From Nothing More Than His Imagination – Leka of Albania: The Man Who Would Not Be King (Part One)

Back in my college days I had a friend who had grandiose ambitions of making deep, meaningful films. The kind of art house fare that is the preserve of pretentious pseudo-intellects, whose main attribute is a high opinion of themselves. This certainly explains the cinematic designs of my friend, who made possibly the worst films I have ever seen. Imagine a young man standing in front of a mirror with a zombie like expression plastered on his face. Then suddenly stock footage is shown of a freight train steaming down a track with its whistle blaring. This was a surprising take to say the least. My friend tried to attach himself to other misunderstood film directors who were shunned by the unenlightened public. He stated that his main influence was the German director Wim Wenders, who made the second worst films I have ever seen.

Not long thereafter, my friend became a former one, as he recoiled angrily at my questioning of his incomprehensible films. He grew increasingly haughty and arrogant, viewing anyone who could not understand his artistic endeavors for their greatness as little more than provincial fools. As a sort of laughable thought experiment, I used to imagine my former friend graduating to self-declared greatness. He was the kind of guy who would have awarded himself an Oscar, if that accolade had not been beneath him. My friend was akin to a self-declared monarch who had no throne to ascend. He would have made a great would king of Albania. If it did not already have one.

Like Father Like Son - King Zog & Leka

Like Father Like Son – King Zog & Leka

Setting A New Course – A Royal Mess
This friend came to mind while I was reading about Leka, Crown Prince of Albania. Here was a man who aspired to royal greatness, but whose efforts. whether by a perpetually unenlightened Albanian public or the vicissitudes of geopolitics were thwarted. His attempts to assume what he considered his rightful place among European royalty were not successful. That never stopped Leka from having a high opinion of himself, to the point where he saw Albania as his personal inheritance. This was stretching the limits of credulity. Leka spent almost none of his childhood in the country and never set foot on Albanian soil until he was 48 years old. Nevertheless, Leka was nothing if not ambitious, something he shared with his father, King Zog.

It was Zog who created a monarchy out of nothing more than his imagination and then proclaimed himself King of Albania. He single-handedly founded a European house of royalty just a decade after such exalted dynasties as the Habsburgs and Romanovs were ruined by revolution. An impressive accomplishment, even if some did not take Zog seriously. Leka had the same sort of delusional grandeur as his father. Being heir to the throne his father created only stimulated a need for recognition. He thought himself born of greatness, a man who might lead Albania out of the Stalinist wilderness in which it was lost. This was enough to set his life on one of the strangest courses any prospective monarch has ever followed.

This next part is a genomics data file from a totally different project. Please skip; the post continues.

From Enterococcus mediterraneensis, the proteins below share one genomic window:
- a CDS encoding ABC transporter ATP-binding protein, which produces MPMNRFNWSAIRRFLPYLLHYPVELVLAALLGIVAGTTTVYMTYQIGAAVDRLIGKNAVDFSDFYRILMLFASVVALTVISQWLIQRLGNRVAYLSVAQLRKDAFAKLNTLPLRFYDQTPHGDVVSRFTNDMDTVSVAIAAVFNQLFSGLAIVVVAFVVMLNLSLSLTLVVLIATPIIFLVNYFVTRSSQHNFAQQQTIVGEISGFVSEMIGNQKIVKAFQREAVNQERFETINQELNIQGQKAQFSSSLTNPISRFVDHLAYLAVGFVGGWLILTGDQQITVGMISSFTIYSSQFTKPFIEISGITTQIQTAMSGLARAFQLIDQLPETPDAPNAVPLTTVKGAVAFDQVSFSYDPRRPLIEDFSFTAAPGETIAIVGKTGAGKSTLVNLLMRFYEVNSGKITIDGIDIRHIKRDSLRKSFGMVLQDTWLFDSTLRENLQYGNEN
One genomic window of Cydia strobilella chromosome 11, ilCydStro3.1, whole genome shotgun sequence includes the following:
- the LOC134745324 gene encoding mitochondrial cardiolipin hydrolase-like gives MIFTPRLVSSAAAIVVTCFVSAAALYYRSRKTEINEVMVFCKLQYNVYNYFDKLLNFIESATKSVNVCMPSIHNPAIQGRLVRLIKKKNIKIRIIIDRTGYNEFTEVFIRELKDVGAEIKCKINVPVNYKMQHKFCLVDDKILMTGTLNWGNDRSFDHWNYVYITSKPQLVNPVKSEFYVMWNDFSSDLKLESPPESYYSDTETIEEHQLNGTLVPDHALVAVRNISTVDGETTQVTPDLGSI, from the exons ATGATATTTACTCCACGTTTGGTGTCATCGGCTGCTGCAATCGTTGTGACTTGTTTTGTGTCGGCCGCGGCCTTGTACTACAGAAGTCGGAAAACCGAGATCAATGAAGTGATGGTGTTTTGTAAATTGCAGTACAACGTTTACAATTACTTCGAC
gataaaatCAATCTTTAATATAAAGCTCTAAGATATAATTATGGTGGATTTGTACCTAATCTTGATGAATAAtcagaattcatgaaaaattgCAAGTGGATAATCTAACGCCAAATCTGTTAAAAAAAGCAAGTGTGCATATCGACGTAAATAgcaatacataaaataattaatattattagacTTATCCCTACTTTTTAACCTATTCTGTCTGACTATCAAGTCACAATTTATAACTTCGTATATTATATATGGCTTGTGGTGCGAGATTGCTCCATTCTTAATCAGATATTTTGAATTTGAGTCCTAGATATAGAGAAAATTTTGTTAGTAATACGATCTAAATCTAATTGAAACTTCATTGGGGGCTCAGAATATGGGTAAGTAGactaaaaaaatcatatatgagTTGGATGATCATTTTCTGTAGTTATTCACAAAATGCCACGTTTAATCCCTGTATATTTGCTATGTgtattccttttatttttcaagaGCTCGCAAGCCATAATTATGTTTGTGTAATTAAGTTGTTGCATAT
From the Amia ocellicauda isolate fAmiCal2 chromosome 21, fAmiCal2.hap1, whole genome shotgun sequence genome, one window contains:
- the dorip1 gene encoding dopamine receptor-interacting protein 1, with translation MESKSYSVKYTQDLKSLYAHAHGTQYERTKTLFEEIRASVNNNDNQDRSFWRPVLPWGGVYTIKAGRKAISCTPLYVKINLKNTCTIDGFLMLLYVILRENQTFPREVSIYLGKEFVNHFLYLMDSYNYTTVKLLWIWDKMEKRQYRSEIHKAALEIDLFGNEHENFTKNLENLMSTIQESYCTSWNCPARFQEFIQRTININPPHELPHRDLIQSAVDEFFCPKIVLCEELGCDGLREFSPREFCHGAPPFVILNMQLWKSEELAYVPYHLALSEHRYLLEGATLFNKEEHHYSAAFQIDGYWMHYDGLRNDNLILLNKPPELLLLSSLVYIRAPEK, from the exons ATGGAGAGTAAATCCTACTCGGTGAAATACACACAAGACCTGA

Mothers Finest - Queen Geraldine with Leka I

Mothers Finest – Queen Geraldine with Leka I

At Home Abroad – The Albanian Globetrotters
The heir to the throne of Albania was born in the early morning hours on April 5th, 1939 in Tirana at the Royal Palace to King Zog and his wife Queen Geraldine. While the king was Albanian through and through, the mother’s background was a quixotic mixture of Hungarian aristocratic and American blue blood. The heir was given the name Leka, which is the Albanian form of Alexander. Unfortunately for the infant heir, only two days after his birth the royal family was forced to flee the country. The Italians were tired of propping up Zog’s profligate corruption. They invaded when Mussolini decided to invade in the hopes of recreating what he believed would be a new Roman Empire. Leka and his mother were put into an ambulance and transported through the mountains to Greece. Zog would soon follow with over a hundred members of his retinue in tow. Along with him came ten cases of valuables. These, along with the gold reserve of Albania’s treasury, which Zog had secretly been moving to England and Switzerland, would ensure he and his family would live comfortably on the proceeds of his theft.

Zog never returned to Albania. It would be over fifty years before Leka would return to the land that might have been his to rule. He would have no historical memory of Albania to base his future claims to the throne upon. That never stopped Leka from trying to get back to his royal roots. His lightning quick exile meant Leka would spend much of his life globetrotting. He and his parents would live in Great Britain at several addresses. The most notable of these was an entire floor of the Ritz Carlton Hotel in London. They then spent several of his formative years as the guest of another embattled monarch. King Farouk in Egypt. At an English school there, he became boyhood friends with the heir to Bulgaria’s throne. Leka was educated at a variety of highbrow institutions, including Sandhurst in England and the Sorbonne in France. His education at Sandhurst led to Leka receiving a military commission in the British Army.

The Man Who Would Not Be King - Leka I

The Man Who Would Not Be King – Leka I

The King & I – Would Be Monarch
After his father died in 1961, Leka was proclaimed King of Albania by the Albanian National Assembly in Exile at a hotel in Paris. This state of royal affairs fit the strange pattern of Leka’s life as a would-be monarch. He was the nominal choice to lead the country by Albanians abroad, but their support and his title meant next to nothing. Albania was a hermit nation locked in the iron grip of the Stalinist dictator Enver Hoxha. A hardline communist dictatorship that did not allow outsiders in or its citizens out. Leka had no military or political power with which he might attempt to overthrow the regime. All he could do was look on helplessly from abroad while tending to dubious business interests. Leka was said to trade in commodities. His definition of commodities would give new meaning to that word. Leka’s life was about to enter a much more bizarre phase.

Click here for: A Pistol Beneath His Pillow – Leka of Albania: The Failed Restoration (Part Two)